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Press release
September 25, 2017

Graham-Cassidy’s Seven Deadly Flaws That Harm our Families Health Care

Each New Version of the Legislation Makes the Plan Worse

Washington, D.C. – The new Congressional Budget Office report released late Monday confirms that Graham-Cassidy will take health care from millions of people and take a trillion dollars out of Medicaid. A Families USA annotated analysis of the most recent version of Graham-Cassidy details seven fatal flaws that put the CBOs findings in more detail.

“Americas’ families across the political spectrum have been very clear,” said Frederick Isasi, Families USA’s executive director. “What they want is comprehensive health insurance that provides financial security and reduces their out-of-pocket health care costs. This legislation fails on every count – it raises premiums, dramatically increases the number of uninsured, removes protections for pre-existing conditions, and represents an unprecedented power-grab by the White House”

The bill’s seven fatal flaws

The bill guts protections for people with preexisting conditions and older adults: The previous version let states eliminate essential health benefits like maternity care, mental health care, and prescription drugs and authorize insurance companies to raise premiums by unlimited amounts based on age or health problems. The newest version makes things even worse by letting insurance companies offer different plans to “high” and “low” risk people, without spreading the cost among all insured. These separate risk pools would cause premiums for comprehensive insurance to skyrocket, particularly for individuals with pre-existing conditions, creating a “death spiral” that would soon make comprehensive coverage completely unavailable.

The bill takes health insurance away from millions of low- and middle-income people: As of January 1, 2020, the bill would repeal Medicaid expansion and financial assistance for marketplace coverage. That coverage would be replaced by a block grant that shrinks health care funding by hundreds of billions of dollars. States will need to eliminate coverage for millions of residents, choosing between making insurance affordable for healthy people or maintaining protections for older and less healthy people – there won’t be enough money for both. Such funding cuts also would jeopardize the ability of states to fund other priorities like children’s education and community services.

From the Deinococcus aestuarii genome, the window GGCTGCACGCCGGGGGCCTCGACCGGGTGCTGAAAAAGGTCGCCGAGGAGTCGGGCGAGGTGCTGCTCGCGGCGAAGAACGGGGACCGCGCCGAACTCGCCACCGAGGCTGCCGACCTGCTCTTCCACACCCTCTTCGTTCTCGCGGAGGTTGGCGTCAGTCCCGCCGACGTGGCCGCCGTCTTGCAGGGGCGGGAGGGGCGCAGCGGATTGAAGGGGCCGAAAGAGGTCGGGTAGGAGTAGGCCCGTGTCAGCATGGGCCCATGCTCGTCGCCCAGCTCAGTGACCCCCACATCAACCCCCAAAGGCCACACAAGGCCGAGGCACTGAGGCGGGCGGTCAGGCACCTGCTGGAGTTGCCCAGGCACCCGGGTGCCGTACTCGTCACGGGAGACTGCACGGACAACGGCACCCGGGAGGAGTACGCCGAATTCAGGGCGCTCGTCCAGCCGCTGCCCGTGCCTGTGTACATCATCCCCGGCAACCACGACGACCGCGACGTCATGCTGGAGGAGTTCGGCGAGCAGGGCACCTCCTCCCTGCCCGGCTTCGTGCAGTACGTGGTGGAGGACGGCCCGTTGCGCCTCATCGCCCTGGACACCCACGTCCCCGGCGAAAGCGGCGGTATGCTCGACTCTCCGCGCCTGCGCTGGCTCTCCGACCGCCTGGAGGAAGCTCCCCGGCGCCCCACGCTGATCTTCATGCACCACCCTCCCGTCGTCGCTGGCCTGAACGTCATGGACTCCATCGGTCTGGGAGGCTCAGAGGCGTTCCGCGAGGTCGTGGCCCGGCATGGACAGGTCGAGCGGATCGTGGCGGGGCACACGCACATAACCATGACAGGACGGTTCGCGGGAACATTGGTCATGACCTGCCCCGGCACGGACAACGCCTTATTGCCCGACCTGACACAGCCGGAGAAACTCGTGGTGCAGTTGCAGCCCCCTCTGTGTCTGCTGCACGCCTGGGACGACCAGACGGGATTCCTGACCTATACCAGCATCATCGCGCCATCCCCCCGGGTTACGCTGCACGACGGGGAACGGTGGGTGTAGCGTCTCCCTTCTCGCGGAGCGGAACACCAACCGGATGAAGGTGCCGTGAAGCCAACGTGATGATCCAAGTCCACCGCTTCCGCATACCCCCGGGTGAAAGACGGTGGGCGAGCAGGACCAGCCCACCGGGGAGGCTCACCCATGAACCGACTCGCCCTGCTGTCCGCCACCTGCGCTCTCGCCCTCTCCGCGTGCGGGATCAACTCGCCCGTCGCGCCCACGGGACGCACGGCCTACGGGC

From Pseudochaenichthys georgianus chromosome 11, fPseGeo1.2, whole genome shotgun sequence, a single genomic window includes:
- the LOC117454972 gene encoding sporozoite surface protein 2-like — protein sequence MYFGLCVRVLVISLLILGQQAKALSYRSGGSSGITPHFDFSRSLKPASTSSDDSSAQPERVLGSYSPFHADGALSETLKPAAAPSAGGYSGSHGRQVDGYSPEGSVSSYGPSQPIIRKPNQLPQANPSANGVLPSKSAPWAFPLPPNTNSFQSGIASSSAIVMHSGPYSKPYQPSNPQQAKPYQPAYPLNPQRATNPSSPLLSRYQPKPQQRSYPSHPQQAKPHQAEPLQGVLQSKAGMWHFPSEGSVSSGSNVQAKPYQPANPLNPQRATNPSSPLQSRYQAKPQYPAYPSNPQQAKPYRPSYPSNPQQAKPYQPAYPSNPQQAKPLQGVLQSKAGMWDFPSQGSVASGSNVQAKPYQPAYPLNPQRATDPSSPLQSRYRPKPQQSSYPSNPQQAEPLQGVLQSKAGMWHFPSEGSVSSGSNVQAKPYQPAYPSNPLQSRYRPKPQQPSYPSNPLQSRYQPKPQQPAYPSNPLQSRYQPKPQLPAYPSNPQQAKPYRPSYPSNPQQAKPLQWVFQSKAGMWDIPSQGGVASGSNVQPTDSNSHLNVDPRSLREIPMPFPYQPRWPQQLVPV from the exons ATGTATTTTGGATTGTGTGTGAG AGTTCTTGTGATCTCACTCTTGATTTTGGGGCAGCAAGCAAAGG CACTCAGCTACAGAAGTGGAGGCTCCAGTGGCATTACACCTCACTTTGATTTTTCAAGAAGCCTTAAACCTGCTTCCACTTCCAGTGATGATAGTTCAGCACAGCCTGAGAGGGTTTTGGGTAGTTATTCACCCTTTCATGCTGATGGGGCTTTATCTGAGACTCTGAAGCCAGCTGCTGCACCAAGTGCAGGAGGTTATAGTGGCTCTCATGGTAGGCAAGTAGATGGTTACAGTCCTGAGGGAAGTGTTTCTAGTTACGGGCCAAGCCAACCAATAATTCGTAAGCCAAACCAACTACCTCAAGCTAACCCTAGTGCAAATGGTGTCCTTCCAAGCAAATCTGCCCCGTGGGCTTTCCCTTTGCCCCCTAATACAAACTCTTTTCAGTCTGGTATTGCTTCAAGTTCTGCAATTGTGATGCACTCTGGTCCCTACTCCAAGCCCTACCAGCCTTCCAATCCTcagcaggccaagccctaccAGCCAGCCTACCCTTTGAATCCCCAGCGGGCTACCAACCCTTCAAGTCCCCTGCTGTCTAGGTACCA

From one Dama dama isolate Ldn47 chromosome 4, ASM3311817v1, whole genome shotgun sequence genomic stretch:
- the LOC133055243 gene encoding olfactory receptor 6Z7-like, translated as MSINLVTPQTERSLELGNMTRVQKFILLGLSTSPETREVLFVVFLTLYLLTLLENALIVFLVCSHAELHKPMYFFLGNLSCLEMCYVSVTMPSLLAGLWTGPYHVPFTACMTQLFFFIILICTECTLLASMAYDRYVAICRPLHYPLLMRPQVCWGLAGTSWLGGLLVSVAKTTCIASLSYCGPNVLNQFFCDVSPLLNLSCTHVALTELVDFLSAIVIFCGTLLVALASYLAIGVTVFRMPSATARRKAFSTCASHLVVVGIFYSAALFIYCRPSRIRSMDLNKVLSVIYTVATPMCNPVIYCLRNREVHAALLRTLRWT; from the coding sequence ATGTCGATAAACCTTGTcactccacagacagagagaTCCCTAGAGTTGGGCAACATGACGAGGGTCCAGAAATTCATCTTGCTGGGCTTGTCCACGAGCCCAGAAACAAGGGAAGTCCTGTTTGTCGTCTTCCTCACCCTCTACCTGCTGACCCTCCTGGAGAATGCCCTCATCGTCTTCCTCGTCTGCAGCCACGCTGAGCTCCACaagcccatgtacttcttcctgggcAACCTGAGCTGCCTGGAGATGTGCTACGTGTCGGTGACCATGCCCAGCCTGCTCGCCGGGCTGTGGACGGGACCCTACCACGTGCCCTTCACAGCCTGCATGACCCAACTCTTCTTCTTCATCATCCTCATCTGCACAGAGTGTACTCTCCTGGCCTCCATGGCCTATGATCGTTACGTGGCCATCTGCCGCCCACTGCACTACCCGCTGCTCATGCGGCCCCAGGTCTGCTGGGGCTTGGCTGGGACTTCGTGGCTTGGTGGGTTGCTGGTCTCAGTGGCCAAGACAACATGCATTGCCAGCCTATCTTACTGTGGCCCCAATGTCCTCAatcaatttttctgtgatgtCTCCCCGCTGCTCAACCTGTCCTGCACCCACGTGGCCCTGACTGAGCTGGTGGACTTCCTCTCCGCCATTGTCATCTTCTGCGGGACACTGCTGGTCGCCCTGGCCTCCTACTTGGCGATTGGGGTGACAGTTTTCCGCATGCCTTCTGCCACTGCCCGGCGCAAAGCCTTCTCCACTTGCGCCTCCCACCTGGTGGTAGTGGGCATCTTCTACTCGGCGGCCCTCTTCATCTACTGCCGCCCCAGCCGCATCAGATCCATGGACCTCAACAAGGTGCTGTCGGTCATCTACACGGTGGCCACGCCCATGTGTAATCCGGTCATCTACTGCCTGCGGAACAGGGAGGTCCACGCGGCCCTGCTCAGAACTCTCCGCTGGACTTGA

The block grant ends after 2026, putting nearly 30 million people’s coverage at risk: The legislation takes the draconian step of completely ending all funding for the Medicaid expansion and private health insurance subsidies in 10 years. Finding hundreds of billions of dollars to fund these programs will be incredibly difficult and if Congress cannot come up with a new source of funding, tens of millions of families across the nation would lose coverage.

The bill destroys health security for people with employer-sponsored coverage: This bill would return more than 150 million Americans to the days when a pink slip meant they could lose health insurance along with their job, since the bill would slash private marketplace coverage and Medicaid, leaving families who have lost their jobs without a source of affordable, comprehensive health insurance.

The bill immediately increases premiums by destabilizing individual insurance markets: The proposal ends the ACA’s individual mandate, without adding any replacement incentives for healthy people to buy insurance before they get sick. CBO already found that this policy would immediately increase premiums by 20 percent and increase the number of uninsured by 16 million.

The bill slashes and radically changes the basic Medicaid program, which has nothing to do with the ACA. Federal funding would be cut, with rigid caps in place, for an estimated 68 million seniors, people with disabilities, children, and low-income parents who qualify for Medicaid under rules in effect long before the ACA. Their care will be rationed and their coverage limited, jeopardizing the long-term care needs of the large baby-boom generation as it grows older.

The bill represents an unprecedented White House power grab, and takes power away from states. The bill’s formula for distributing funds gives federal authorities enormous power to change state health care funding levels beginning in 2019. With billions of dollars and tens of millions of people at stake, whatever administration is in power would have the leverage to bend states to its will on almost any issue.

“President Trump and his Congressional allies are trying to rush this radical, dangerous bill through on a party-line vote before the American people understand what is being proposed,” the analysis by Stan Dorn, senior fellow at Families USA, concludes. “But we know that the bill will return us to the days when people with pre-existing conditions could be denied essential benefits or charged so much that insurance would be out of reach.”